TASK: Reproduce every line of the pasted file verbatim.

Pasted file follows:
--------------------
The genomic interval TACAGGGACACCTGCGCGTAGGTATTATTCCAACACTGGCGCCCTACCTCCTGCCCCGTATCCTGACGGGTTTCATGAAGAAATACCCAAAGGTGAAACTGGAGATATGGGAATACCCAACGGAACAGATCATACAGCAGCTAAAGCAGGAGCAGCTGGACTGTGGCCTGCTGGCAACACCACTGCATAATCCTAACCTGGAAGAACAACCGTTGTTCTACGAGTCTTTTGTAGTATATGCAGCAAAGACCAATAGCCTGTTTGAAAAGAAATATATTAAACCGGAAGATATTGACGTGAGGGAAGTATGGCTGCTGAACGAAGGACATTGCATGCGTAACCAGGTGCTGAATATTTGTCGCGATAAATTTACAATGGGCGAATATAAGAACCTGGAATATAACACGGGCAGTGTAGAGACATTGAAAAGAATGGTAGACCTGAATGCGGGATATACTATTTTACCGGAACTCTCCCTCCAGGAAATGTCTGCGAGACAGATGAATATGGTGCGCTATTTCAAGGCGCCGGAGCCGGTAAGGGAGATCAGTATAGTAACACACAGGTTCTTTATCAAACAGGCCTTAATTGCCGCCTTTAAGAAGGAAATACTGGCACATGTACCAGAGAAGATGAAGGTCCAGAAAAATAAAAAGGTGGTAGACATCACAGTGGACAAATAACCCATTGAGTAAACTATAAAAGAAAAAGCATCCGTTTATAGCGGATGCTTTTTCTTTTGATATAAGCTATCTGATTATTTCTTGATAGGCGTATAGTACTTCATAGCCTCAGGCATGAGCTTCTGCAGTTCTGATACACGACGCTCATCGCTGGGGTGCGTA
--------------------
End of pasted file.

The genomic interval TACAGGGACACCTGCGCGTAGGTATTATTCCAACACTGGCGCCCTACCTCCTGCCCCGTATCCTGACGGGTTTCATGAAGAAATACCCAAAGGTGAAACTGGAGATATGGGAATACCCAACGGAACAGATCATACAGCAGCTAAAGCAGGAGCAGCTGGACTGTGGCCTGCTGGCAACACCACTGCATAATCCTAACCTGGAAGAACAACCGTTGTTCTACGAGTCTTTTGTAGTATATGCAGCAAAGACCAATAGCCTGTTTGAAAAGAAATATATTAAACCGGAAGATATTGACGTGAGGGAAGTATGGCTGCTGAACGAAGGACATTGCATGCGTAACCAGGTGCTGAATATTTGTCGCGATAAATTTACAATGGGCGAATATAAGAACCTGGAATATAACACGGGCAGTGTAGAGACATTGAAAAGAATGGTAGACCTGAATGCGGGATATACTATTTTACCGGAACTCTCCCTCCAGGAAATGTCTGCGAGACAGATGAATATGGTGCGCTATTTCAAGGCGCCGGAGCCGGTAAGGGAGATCAGTATAGTAACACACAGGTTCTTTATCAAACAGGCCTTAATTGCCGCCTTTAAGAAGGAAATACTGGCACATGTACCAGAGAAGATGAAGGTCCAGAAAAATAAAAAGGTGGTAGACATCACAGTGGACAAATAACCCATTGAGTAAACTATAAAAGAAAAAGCATCCGTTTATAGCGGATGCTTTTTCTTTTGATATAAGCTATCTGATTATTTCTTGATAGGCGTATAGTACTTCATAGCCTCAGGCATGAGCTTCTGCAGTTCTGATACACGACGCTCATCGCTGGGGTGCGTA